Tryon Resolves (NC), 1775: “We do solemnly and sincerely promise, and engage under the Sanction of Virtue, Home and the Sacred Love of Liberty and of our Country, to maintain and support all and every the Acts, Resolutions & Regulations of the said Continental and Provincial Congresses to the utmost of our power”;
Mecklenburg Resolves (NC), 1775: “All Laws … derived from the Authority of the King or Parliament, are annulled and vacated … That these Resolves be in full Force and Virtue, until … the legislative Body of Great-Britain resign its unjust and arbitrary Pretentions with Respect to America … That the several Militia Companies in this county do provide themselves with proper Arms and Accoutrements, and hold themselves in Readiness to execute the commands and Directions of the Provincial Congress”;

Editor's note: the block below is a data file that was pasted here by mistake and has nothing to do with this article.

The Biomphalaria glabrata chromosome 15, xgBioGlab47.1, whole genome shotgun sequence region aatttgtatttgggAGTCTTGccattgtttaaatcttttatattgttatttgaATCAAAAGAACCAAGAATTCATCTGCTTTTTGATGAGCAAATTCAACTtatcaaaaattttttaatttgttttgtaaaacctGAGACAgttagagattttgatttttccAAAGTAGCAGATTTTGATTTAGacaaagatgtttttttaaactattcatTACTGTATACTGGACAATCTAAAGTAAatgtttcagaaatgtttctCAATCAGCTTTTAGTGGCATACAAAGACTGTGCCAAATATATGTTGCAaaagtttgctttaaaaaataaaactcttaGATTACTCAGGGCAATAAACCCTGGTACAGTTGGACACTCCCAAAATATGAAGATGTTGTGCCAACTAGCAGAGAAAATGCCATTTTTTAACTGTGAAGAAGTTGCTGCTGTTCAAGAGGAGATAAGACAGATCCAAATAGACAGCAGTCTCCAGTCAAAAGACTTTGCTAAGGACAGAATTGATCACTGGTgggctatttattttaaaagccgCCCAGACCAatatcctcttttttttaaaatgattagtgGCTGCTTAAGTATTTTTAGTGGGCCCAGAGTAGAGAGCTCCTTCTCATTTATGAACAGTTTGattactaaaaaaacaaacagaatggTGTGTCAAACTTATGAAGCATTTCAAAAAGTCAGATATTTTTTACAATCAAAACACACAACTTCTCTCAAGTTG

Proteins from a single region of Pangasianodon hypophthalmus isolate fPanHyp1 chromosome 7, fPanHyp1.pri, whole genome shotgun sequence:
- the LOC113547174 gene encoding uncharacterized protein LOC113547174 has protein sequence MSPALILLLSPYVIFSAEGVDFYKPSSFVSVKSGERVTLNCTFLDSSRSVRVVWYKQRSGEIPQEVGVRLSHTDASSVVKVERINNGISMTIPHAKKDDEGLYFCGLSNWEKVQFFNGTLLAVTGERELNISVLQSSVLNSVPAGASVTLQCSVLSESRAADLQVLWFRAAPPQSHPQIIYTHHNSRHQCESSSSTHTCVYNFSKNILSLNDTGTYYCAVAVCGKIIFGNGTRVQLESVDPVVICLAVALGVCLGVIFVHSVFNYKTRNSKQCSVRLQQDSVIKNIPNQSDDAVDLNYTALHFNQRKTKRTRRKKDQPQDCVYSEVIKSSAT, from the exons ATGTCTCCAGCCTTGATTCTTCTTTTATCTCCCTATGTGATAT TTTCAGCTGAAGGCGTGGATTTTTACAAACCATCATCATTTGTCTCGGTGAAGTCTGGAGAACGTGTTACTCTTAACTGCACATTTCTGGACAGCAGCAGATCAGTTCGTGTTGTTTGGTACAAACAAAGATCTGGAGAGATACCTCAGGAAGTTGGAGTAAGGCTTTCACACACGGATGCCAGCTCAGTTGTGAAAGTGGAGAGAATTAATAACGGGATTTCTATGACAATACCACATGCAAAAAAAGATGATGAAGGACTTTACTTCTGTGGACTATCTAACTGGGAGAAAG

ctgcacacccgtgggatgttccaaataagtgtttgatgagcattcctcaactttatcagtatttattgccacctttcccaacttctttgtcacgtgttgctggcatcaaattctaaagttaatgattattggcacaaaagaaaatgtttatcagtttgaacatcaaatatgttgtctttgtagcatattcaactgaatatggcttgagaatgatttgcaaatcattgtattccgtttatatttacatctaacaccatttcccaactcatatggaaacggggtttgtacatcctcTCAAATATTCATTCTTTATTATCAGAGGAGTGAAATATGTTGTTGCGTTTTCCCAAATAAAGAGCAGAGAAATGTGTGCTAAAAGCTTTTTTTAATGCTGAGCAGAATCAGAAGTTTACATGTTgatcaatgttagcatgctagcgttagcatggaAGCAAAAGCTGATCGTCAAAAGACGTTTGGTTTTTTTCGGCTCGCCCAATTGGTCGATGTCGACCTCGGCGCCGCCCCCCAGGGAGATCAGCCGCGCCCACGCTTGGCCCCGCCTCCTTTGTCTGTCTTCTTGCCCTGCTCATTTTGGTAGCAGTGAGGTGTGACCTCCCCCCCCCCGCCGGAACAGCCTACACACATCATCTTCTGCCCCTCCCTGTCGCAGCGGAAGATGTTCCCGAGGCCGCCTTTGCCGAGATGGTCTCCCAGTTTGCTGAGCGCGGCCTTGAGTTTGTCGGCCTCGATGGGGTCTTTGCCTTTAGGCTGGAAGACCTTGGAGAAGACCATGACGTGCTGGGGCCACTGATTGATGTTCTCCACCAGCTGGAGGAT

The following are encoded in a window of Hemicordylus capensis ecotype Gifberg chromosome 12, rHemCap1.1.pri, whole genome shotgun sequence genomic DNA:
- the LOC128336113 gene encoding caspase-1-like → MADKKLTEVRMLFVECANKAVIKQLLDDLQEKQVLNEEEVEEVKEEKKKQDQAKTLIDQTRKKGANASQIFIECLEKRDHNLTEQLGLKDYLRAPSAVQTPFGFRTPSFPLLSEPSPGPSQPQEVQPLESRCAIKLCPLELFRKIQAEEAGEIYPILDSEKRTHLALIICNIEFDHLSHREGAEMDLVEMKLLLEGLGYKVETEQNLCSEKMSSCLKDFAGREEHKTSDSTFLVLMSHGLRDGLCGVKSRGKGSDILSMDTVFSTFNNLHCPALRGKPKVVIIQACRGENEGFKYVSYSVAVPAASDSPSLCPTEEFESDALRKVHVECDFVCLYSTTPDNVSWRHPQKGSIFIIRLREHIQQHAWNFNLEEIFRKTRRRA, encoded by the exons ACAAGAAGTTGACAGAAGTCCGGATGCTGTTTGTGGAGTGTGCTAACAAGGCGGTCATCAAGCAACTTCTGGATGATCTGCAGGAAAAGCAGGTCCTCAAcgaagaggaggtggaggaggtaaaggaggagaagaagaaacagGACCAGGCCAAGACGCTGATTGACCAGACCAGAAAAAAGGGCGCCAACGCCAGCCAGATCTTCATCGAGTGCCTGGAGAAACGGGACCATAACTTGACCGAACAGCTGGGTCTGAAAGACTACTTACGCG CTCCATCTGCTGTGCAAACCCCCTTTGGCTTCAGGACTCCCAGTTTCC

Halifax Resolves (NC), 1776: “For subjugating America, the King and Parliament … have usurped a Power over the Persons and Properties of the People unlimited and uncontrolled … have made divers Legislative Acts … daily employed in destroying the people and committing the most horrid devastations on the country … Ships belonging to America are declared prizes of War and many of them have been violently seized and confiscated … Resolved that the delegates … in declaring Independency … (form) a Constitution and Laws for this Colony.”
The King ordered British General Thomas Gage to bring Massachusetts into submission.
Gage tried to outlaw the numerous “town hall meetings” and silence their rebellious “resolutions” and “resolves.”
Gage wrote: “democracy is too prevalent in America.”
In enforcing the Boston Port Act, Gage, effectively ruled through martial law.
He prevented citizens of Massachusetts from electing their own leaders, and dissolved Massachusetts’ Provincial Congress.
He forbade town hall meetings without his permission: